Monday, 03 December 2018 16:32

Decathlon's Kalenji Kiprun Trail MT Mens Trail Running Shoes – Tested and Reviewed

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These arrived in a bundle from Decathlon UK with a range of other gear to kit me out from head to toe for less than £150. I was intending to test them as a full package, but as I was only 3 weeks out from the biggest race of my year (Glencoe Skyline) I was too nervous of risking injury by wearing something I wasn’t familiar with. I’m a bit precious about my feet, but with the big races of the year nicely out of the way it was time to try these out.

Decathlon advertise these as being “designed for trail and ultra-trail runners up to 160km” and say they are “the top shoe for cushioning, protection and comfort”.

Whilst I’m in no position to test the 160km claim at the moment, I’m more than happy to check out the rest of them.

Kalenji Kiprun 1

Out of the box my first impressions were that they have a substantial upper that is well cushioned and with rubber rands to protect the toes. This makes these a little heavier than my normal running shoes but hopefully compensates by making these comfortable and well wearing. The grip looked like it should be good too, with 5mm lugs covering the sole. These have a 10mm drop, a cushioned tongue and a neat little pouch to tuck the laces in while you’re running.

 

Kalenji Kiprun 2

There’s only so much you can learn about a pair of shoes by poking your nose at them in the living room though, so it was time to hit the trails.

Living in Herefordshire at the southern end of the Malvern Hills, I have a wealth of hilly off road runs to choose from. With autumn in full swing it’s always great to be out on the trails through the forests and hills and at this time of year they really come alive with colour. I decided to head out to my local trig point which takes in sections of tarmac, forest track, muddy single track and wet grassy slopes. An 8-mile loop that should give the shoes a decent test and get them good and muddy.

From the off, the fit felt fine. I’m typically a size 10 but often go up half a size for my runners. These felt perfectly roomy for my toes and fit snugly around my heel on the size 10s that I was wearing. The aggressive tread made short work of the muddy slopes that lead alongside the cider orchards and up to the woodland above town, a part of my run than normally has me sliding all over the place. These gripped fine though and my thought’s soon drifted from the shoes to taking in the autumnal landscape. In the build up to big races, my pursuit of my weekly mileage means it’s easy to slip into the mind-set of every outing being a training run, so it was nice just to be out enjoying my local hills, trying out some new kit and not worrying about speed and distance.

Kalenji Kiprun 3

The shoes gripped well on all surfaces and despite noticing, on the tarmac section, that they having a little less cushioning than I am used to, I was pleased that I had a decent pair of shoes for my winter training runs. They still needed testing somewhere more mountainous though, so they came with me to north wales the following weekend.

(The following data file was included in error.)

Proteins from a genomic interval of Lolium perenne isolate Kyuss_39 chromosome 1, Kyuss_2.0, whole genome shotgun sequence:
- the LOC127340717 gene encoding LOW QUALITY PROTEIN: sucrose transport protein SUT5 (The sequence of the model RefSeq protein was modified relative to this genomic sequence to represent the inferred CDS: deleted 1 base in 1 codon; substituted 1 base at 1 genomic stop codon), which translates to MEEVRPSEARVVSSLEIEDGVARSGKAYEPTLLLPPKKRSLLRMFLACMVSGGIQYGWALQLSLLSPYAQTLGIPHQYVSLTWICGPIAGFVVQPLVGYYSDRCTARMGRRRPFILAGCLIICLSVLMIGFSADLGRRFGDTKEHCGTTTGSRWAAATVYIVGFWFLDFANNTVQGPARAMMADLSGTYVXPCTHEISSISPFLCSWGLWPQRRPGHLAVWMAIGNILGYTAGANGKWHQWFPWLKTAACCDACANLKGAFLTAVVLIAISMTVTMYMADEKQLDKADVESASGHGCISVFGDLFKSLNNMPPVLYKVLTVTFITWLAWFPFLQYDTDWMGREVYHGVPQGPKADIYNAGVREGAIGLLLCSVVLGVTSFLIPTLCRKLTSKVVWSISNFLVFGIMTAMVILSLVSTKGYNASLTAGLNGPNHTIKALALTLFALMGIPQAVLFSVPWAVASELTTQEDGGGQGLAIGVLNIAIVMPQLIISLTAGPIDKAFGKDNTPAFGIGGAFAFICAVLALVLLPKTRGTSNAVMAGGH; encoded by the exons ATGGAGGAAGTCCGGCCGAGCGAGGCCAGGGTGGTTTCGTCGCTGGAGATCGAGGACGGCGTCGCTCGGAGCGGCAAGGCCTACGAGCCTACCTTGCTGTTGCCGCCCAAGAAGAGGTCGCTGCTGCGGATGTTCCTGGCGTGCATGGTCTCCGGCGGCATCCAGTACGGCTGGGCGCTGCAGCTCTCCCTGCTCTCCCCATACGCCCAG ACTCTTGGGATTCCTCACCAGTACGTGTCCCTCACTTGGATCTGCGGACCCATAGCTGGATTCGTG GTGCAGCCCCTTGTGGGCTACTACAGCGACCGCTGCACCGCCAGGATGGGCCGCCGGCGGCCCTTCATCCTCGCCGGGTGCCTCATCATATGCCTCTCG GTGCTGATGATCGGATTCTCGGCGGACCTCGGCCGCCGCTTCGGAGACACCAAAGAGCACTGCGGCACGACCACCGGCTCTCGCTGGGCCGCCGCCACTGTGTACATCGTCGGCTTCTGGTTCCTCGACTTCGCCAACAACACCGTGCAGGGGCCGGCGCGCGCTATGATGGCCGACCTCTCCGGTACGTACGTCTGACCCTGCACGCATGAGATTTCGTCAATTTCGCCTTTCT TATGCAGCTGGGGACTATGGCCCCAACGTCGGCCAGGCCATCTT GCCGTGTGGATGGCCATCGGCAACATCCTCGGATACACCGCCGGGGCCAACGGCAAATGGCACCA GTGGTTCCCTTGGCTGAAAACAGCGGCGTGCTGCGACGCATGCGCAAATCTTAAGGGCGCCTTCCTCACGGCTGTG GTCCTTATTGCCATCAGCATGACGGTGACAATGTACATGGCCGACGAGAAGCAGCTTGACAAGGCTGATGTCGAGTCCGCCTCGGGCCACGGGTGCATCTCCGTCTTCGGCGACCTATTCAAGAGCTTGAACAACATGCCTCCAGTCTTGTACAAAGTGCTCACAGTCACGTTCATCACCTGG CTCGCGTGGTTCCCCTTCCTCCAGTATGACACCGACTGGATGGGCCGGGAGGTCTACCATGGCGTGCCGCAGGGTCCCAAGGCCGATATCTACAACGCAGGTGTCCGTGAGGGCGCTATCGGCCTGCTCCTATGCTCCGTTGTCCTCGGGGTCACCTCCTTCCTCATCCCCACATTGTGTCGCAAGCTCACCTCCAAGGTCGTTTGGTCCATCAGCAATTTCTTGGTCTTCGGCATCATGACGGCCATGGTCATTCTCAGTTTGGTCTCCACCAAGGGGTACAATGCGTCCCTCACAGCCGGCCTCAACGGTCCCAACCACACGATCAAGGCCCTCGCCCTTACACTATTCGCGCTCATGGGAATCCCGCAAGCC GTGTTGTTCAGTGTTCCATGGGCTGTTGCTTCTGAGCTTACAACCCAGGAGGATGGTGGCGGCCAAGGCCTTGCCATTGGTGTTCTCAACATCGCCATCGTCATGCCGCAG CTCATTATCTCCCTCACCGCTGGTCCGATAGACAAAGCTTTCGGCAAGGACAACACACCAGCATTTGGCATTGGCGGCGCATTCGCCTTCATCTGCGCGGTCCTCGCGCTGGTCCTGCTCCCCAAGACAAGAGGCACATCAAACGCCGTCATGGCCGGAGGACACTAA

I ran the Snowdonia Marathon on the Saturday (not in these, it’s a road race) and had the Sunday free for taking in a hill. While my legs were in no fit state for a proper mountain run, it was a good chance to try these out on mountainous terrain, so I headed up Moel Siabod to have a bit of a scramble and to get to play in the first snow of the winter.

Again the ground underfoot was varied, with stony paths, bog, a rocky ridge and a dusting of snow to negotiate. Whilst my local runs in these gave me great confidence that my feet would be comfortable for the day, I hadn’t done enough to know how well they’d be gripping the rocky terrain. Slipping around on rocky ridges and losing confidence in your footing can turn a fun route into a misery, especially with tired legs, so I was relieved to find after the start of the scramble up the Daear Ddu ridge that, I had every confidence in my foot placements. The rubber compound is not the best I’ve experienced on wet rock but running shoes are never going to be the perfect scrambling footwear. That said these are more than capable and this slight issue is compensated for by these being pretty decent on all other surfaces.

Kalenji Kiprun 4

The dusting of snow on the summit and the stunning late afternoon light gave a wonderful reward for the effort of the climb. Whilst I begrudge the dark evenings, autumn does come with its benefits. I took the North East ridge down the hill, which sustains the views and the rocky ground as long as possible, before dropping back down to the valley.

 

Kalenji Kiprun 5

I’ve since used these shoes numerous times, including a couple of cross country races and can say that these are more than capable of taking on all sorts of terrain. While the extra weight and lower amount of cushioning might mean I won’t be using these in my long races, at £60 they are half the price of my normal shoes, so they still stand up well. For me, they are perfect for rattling through my training mileage and are ideally suited to the mixture of trails that I cover in the UK, especially through the winter. The rubber gripped well on a range of surfaces and the lugs are enough for some seriously muddy conditions. As for durability, it is a little early to tell, but after some fairly rough use, there is absolutely no sign of damage. The stitching all looks good as new and there are no tell-tale signs of early wear. They fit in nicely with the rest of Decathlon’s very competitively priced trail running gear (which you can see the review of here and they now sit among my regular runners, caked in mud by my back door, ready for their next outing. I really should clean my shoes!

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